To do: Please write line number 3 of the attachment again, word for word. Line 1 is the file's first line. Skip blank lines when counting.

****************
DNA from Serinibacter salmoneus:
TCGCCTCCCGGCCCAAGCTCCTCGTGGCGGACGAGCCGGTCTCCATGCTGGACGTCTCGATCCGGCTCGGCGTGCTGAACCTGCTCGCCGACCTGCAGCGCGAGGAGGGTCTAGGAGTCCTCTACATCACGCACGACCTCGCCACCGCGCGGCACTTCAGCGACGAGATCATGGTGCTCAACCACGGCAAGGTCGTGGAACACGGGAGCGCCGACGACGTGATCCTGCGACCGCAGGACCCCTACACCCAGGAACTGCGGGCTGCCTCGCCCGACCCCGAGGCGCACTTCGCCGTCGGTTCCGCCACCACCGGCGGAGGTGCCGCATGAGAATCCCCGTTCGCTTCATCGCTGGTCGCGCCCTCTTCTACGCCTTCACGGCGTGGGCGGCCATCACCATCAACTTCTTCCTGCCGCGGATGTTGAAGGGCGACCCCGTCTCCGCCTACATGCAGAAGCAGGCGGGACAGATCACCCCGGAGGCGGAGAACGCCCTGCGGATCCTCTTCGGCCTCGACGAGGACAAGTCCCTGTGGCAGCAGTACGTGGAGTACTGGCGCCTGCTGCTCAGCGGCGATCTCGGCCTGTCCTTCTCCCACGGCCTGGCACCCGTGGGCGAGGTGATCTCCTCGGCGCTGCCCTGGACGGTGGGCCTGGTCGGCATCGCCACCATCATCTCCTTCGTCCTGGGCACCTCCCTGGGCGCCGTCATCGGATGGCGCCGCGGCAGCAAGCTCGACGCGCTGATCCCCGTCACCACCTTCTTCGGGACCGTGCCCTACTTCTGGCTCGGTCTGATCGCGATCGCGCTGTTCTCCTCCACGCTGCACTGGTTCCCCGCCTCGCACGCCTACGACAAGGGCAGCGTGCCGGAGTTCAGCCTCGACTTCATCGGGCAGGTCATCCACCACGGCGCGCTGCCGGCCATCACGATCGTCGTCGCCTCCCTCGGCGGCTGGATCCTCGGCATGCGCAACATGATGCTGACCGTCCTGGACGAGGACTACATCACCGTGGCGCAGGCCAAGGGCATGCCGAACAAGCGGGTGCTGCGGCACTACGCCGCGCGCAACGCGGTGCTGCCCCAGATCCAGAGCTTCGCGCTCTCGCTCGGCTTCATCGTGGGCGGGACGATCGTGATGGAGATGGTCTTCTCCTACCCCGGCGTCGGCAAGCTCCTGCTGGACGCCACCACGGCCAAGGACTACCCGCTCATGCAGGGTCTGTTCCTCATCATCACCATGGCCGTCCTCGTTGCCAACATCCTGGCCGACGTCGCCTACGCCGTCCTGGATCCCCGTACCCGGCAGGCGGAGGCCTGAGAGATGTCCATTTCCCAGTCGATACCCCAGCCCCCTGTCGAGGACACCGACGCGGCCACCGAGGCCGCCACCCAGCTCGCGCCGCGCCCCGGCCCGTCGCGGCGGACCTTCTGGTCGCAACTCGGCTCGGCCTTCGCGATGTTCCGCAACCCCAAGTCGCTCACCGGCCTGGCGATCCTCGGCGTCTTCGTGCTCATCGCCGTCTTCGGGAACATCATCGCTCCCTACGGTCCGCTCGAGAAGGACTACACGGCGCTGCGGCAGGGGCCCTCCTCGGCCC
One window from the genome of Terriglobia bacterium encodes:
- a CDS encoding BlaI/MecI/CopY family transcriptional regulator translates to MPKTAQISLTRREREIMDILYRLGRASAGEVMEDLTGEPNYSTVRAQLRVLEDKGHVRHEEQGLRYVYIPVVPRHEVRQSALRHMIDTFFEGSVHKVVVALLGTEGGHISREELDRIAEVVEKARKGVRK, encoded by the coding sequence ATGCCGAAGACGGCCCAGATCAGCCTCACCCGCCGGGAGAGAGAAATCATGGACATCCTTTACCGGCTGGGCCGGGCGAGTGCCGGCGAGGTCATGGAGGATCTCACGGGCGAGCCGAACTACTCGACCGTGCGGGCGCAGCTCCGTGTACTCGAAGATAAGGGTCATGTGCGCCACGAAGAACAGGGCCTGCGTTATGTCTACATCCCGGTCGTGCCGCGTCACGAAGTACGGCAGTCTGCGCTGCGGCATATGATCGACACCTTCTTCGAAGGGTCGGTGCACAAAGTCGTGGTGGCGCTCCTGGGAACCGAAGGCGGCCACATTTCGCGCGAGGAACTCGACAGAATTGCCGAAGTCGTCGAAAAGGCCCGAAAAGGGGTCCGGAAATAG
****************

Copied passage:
One window from the genome of Terriglobia bacterium encodes: